Luke, Stephanie and their daughter Morgan coped by doing what was natural for them - they let friends and family into their home and into their lives. They have always had an open door policy, no matter where they lived during Luke's extensive NHL career. In fact, their home has been a gathering place for so long that a young Daron designed a sign telling people to "come on in."
After Daron's death, her mother put that sign back on the door, where it has stayed as an indicator to mourning visitors that they are always welcome. "When we got back from the hospital, our house was filled with people and food," recalls Stephanie. And it continued that way for months.
"I couldn't walk, it was months before I drove a car again, my friends had to bathe and dress me," remembers Stephanie of the dark days that followed her youngest child's death. "Our community was so loving, it felt like one great big embrace - for us and for Morgan. All we felt was compassion."
But the community wanted more than just to offer compassion - they wanted to make a real change, and many things began to happen at once. Initially, donations poured in for The Daron Fund, which the family had set up at the Royal Ottawa Hospital Foundation for Mental Health.
At the same time, three of Daron's closest friends created stickers to be worn on hockey helmets in her memory. Soon, a local mom began making and selling bracelets to raise awareness and money for suicide prevention. And another mom began designing pins that continue to be sold by the Royal Ottawa Hospital to this day.
Daron's death became a catalyst for a discussion about youth mental health that desperately needed to take place, and a movement was born. Called DIFD - short for Do It For Daron - it is a movement that has forever changed how people of all ages in Eastern Ontario, and across the country, think and talk about teen suicide and mental health.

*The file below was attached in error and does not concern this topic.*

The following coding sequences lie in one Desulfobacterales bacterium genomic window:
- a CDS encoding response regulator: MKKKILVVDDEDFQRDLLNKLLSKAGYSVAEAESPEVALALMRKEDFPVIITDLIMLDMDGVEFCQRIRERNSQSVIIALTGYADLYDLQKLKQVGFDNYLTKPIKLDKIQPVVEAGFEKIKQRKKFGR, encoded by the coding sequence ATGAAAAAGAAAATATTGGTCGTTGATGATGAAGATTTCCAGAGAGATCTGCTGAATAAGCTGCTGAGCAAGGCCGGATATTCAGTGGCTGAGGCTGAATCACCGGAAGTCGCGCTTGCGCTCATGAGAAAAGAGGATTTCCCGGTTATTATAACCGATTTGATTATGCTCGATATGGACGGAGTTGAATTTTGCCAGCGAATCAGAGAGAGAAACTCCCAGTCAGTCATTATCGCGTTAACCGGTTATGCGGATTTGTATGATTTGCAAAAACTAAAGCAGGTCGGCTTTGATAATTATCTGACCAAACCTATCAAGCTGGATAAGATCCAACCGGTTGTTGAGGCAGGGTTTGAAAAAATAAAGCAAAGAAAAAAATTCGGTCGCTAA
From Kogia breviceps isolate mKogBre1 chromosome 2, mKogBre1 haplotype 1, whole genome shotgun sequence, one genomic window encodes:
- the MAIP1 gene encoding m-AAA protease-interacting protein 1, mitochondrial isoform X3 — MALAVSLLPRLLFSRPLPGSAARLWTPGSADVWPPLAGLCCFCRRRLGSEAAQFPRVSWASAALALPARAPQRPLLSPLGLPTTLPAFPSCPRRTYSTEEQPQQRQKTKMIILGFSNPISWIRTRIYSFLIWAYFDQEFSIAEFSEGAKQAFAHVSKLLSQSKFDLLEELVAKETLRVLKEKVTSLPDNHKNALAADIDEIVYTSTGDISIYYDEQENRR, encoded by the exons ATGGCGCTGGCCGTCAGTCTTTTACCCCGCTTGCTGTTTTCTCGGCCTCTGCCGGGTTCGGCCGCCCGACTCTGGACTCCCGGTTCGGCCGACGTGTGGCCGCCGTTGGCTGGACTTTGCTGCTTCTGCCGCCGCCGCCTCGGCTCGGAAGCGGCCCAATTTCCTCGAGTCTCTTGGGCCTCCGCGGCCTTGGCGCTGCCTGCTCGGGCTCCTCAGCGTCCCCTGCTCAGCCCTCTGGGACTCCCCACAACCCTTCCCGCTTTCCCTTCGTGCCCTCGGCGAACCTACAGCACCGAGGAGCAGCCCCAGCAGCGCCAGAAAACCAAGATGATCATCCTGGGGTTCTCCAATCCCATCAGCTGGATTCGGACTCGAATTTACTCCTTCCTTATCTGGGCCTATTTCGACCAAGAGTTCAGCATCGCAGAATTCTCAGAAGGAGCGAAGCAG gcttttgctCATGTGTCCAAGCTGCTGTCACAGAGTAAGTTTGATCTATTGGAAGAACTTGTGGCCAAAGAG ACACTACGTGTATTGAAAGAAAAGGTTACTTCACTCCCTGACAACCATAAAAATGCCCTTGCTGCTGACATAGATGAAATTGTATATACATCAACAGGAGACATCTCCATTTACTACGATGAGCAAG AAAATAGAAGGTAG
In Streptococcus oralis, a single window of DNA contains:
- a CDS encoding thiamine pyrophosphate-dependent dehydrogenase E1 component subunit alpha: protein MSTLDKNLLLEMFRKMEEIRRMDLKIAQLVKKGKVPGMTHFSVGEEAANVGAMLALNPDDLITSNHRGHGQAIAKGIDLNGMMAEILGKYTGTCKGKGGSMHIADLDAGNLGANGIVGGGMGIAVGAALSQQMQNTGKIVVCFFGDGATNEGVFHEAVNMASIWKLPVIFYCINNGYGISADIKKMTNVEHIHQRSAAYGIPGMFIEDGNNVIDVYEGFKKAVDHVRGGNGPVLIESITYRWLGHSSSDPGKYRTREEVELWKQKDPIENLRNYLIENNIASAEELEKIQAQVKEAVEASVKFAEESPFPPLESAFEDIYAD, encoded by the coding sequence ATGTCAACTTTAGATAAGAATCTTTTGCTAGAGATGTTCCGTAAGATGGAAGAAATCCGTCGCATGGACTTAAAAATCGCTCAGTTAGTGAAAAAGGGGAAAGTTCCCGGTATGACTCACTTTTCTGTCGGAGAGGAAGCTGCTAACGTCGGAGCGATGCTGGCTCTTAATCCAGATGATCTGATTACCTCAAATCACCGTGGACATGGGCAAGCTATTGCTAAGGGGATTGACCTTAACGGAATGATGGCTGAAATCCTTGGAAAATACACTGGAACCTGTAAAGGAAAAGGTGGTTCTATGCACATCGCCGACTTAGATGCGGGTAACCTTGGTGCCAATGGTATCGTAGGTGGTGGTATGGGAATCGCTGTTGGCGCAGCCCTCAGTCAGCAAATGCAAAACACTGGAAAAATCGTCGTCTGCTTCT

"When Daron took her life it was an awakening for all of us because we could relate," notes Kris McGinn, a friend of the family and now Chair of the DIFD Fund at the Royal Ottawa Hospital. "If this could happen to the Richardsons, this could happen to any of us." The facts support McGinn on that. "Suicide is the second leading cause of death amongst our youth," she emphasizes.
This tragic cause of death is put into perspective by Stephanie. "Each year, the equivalent of three full school buses of children die of suicide in Canada, and many of them show no signs or symptoms beforehand, like Daron. We have the ability to help those kids," urges Stephanie. "Can you imagine if we said we're not going to fix the off-ramp, we're just going to let three bus loads of kids fall off and die without doing anything about it?" she asks. "It just wouldn't happen."
Stephanie is humbled by the community response to DIFD, but she is particularly impressed by the kids who are leading the charge against teen suicide. "The youth in this city are fearless. We have a generation of kids who have become advocates," she notes. "The kids bought in to this issue and they drove it, which is why I think it's been successful."
While DIFD is raising awareness and making a tangible difference, the emotional scars will never fully heal for the Richardson family. They will never have Daron back, and they will never understand why it happened.
"With suicide, there is no legacy," explains Stephanie. "It is so complicated, so emotional, so full of ‘if only' and regrets," she says. "Every story I hear about someone losing their child to suicide is shattering - it is just an endless journey."
Despite the fact that the Richardsons never planned to be on this terrible journey, they intend to stick with it until youth get the help and support that they need. In Canada, only 1 out of 5 children requiring mental health services currently receives them. "We have a lot of work to do as a society," says Stephanie.
Echoing her friend, Kris McGinn offers her thoughts on the journey forward. "I would like to see schools discussing mental health with younger children as part of the health curriculum," she concludes. "I would like to see the day when we are all willing to talk openly about mental illness without stigma, guilt or shame."
Perhaps that will be Daron Richardson's legacy after all.